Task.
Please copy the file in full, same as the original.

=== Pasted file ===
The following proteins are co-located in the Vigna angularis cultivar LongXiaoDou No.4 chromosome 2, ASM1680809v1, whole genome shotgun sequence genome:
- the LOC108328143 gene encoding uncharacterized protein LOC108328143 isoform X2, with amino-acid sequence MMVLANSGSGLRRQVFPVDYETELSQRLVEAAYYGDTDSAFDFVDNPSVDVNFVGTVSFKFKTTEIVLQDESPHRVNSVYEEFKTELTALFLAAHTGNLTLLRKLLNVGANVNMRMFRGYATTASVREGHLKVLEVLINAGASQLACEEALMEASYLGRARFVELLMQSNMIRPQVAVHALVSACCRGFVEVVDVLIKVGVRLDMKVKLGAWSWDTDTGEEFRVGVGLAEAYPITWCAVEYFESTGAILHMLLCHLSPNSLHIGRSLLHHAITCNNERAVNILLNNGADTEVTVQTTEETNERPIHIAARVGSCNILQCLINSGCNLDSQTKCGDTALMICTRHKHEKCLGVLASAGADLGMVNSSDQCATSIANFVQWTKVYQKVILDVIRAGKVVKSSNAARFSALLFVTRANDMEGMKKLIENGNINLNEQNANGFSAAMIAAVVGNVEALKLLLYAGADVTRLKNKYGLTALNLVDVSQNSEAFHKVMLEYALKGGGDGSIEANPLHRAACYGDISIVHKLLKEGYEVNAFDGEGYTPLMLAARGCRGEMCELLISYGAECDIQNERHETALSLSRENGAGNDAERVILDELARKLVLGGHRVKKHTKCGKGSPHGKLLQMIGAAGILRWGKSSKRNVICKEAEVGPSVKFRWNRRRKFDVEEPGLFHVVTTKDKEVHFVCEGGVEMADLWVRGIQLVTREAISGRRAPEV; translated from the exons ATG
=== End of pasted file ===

The following proteins are co-located in the Vigna angularis cultivar LongXiaoDou No.4 chromosome 2, ASM1680809v1, whole genome shotgun sequence genome:
- the LOC108328143 gene encoding uncharacterized protein LOC108328143 isoform X2, with amino-acid sequence MMVLANSGSGLRRQVFPVDYETELSQRLVEAAYYGDTDSAFDFVDNPSVDVNFVGTVSFKFKTTEIVLQDESPHRVNSVYEEFKTELTALFLAAHTGNLTLLRKLLNVGANVNMRMFRGYATTASVREGHLKVLEVLINAGASQLACEEALMEASYLGRARFVELLMQSNMIRPQVAVHALVSACCRGFVEVVDVLIKVGVRLDMKVKLGAWSWDTDTGEEFRVGVGLAEAYPITWCAVEYFESTGAILHMLLCHLSPNSLHIGRSLLHHAITCNNERAVNILLNNGADTEVTVQTTEETNERPIHIAARVGSCNILQCLINSGCNLDSQTKCGDTALMICTRHKHEKCLGVLASAGADLGMVNSSDQCATSIANFVQWTKVYQKVILDVIRAGKVVKSSNAARFSALLFVTRANDMEGMKKLIENGNINLNEQNANGFSAAMIAAVVGNVEALKLLLYAGADVTRLKNKYGLTALNLVDVSQNSEAFHKVMLEYALKGGGDGSIEANPLHRAACYGDISIVHKLLKEGYEVNAFDGEGYTPLMLAARGCRGEMCELLISYGAECDIQNERHETALSLSRENGAGNDAERVILDELARKLVLGGHRVKKHTKCGKGSPHGKLLQMIGAAGILRWGKSSKRNVICKEAEVGPSVKFRWNRRRKFDVEEPGLFHVVTTKDKEVHFVCEGGVEMADLWVRGIQLVTREAISGRRAPEV; translated from the exons ATG